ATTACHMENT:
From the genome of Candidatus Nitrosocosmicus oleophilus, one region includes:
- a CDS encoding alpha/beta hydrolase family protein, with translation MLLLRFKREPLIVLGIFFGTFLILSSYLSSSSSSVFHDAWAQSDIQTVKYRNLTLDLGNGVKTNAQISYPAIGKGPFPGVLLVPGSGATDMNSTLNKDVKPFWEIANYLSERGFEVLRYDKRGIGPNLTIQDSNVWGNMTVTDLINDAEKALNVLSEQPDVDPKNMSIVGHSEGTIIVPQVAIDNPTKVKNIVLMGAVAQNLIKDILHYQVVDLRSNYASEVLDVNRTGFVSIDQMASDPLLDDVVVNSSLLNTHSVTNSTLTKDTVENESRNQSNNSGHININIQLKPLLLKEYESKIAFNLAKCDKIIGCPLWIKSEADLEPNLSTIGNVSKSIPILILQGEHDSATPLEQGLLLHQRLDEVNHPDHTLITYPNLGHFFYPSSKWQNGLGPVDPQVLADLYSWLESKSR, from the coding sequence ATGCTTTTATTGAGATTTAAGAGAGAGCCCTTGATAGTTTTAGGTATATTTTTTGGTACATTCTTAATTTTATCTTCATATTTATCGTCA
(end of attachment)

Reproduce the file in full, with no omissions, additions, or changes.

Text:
From the genome of Candidatus Nitrosocosmicus oleophilus, one region includes:
- a CDS encoding alpha/beta hydrolase family protein, with translation MLLLRFKREPLIVLGIFFGTFLILSSYLSSSSSSVFHDAWAQSDIQTVKYRNLTLDLGNGVKTNAQISYPAIGKGPFPGVLLVPGSGATDMNSTLNKDVKPFWEIANYLSERGFEVLRYDKRGIGPNLTIQDSNVWGNMTVTDLINDAEKALNVLSEQPDVDPKNMSIVGHSEGTIIVPQVAIDNPTKVKNIVLMGAVAQNLIKDILHYQVVDLRSNYASEVLDVNRTGFVSIDQMASDPLLDDVVVNSSLLNTHSVTNSTLTKDTVENESRNQSNNSGHININIQLKPLLLKEYESKIAFNLAKCDKIIGCPLWIKSEADLEPNLSTIGNVSKSIPILILQGEHDSATPLEQGLLLHQRLDEVNHPDHTLITYPNLGHFFYPSSKWQNGLGPVDPQVLADLYSWLESKSR, from the coding sequence ATGCTTTTATTGAGATTTAAGAGAGAGCCCTTGATAGTTTTAGGTATATTTTTTGGTACATTCTTAATTTTATCTTCATATTTATCGTCA